I was recently reminded how beauty can cause intelligent people to miss how dangerous a situation can be. The lesson has since helped me better understand what my clients can experience when evaluating a potential merger or acquisition.
Not long ago, we were on the Big Island in Hawaii with friends. I was just going with the flow and not really paying attention in advance to our various arrangements.
Our friends hired two guides to take us sea kayaking to a small island about three miles from shore. I’m not a kayaker, so this was a new experience (translation: I have no skills whatsoever).
As you probably know, Hawaii has big surf. Big-as-your-house surf. Our guides explained that we would launch from this little cutout at the back edge of a parking lot. It was literally a 30’ flat spot cut out of concrete, and it bordered a section of the ocean in which the waves were much smaller than the surrounding areas. But there were still waves, and they tended to come in groups of five.
We got ready, and the guides counted the waves. When five had passed, they yelled, “Quick, get in!” and we paddled like crazy. I had so much adrenaline pumping that we made it no problem.
We were safely in the Pacific Ocean and soon in waters over 200 feet deep. The color of the ocean was a deep blue I’m not sure I have ever seen before, and we made it to the island without much of a challenge. Then we snorkeled, and ate lunch, and started back.
Just offshore from our put-in, we saw that conditions had changed. “It seems the surf has come up a bit,” said one of our guides in the understatement of the day.
By this time, having paddled with them for hours, it was clear to me how inexperienced they were. For one of them, it turned out this was his third day on the job.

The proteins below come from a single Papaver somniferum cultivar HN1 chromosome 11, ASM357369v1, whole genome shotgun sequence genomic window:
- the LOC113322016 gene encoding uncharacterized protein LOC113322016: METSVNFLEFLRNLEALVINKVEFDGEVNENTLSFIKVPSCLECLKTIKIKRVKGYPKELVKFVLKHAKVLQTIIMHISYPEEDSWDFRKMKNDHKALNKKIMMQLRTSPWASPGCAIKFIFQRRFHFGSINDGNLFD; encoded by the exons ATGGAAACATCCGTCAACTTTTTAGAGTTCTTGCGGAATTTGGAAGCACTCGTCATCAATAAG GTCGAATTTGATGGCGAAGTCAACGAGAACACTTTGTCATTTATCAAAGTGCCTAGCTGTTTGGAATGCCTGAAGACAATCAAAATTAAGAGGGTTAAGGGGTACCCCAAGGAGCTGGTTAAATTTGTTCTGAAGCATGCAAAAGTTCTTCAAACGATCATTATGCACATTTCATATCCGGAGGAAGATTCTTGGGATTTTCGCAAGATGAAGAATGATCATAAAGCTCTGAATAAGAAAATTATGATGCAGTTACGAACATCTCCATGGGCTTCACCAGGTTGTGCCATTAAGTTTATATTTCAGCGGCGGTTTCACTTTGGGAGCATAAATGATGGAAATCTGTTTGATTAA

I silently scolded myself. In a near-paradise, it was so easy to be lulled into a false sense of security, but now we were in serious waters with kids who had badly misjudged the situation. Long story short, after several attempts – and two scary misses – we all made it safely onshore.
The experience has troubled me since.
When a shareholder team makes the decision to explore the possibility of selling their business, they are often reacting to what they perceive as beauty: lighter responsibilities, large sums of money exchanging hands, and so forth.
In many cases, they pay less attention to potential dangers: the loss of organizational culture, the weakening of their legacy, challenges to their values, and the uncertainty that can destabilize their work force before they even know it.
A successful M & A process starts not just with a deep dive into the beauty, but also with equal or greater attention paid to the potential dangers. When you are paying attention in advance, it is many times easier to avoid harm to you or your team. But when you wait until the rocks are looming and the waves are relentlessly pushing you towards them, you will regret it.
Full disclosure: I felt foolish paddling a few hundred yards offshore, realizing that my focus on the beauty allowed us to be at the mercy of dangerous forces I could have easily avoided. But in retrospect, this experience taught me a lesson well worth learning. Perhaps it will also help you do the same.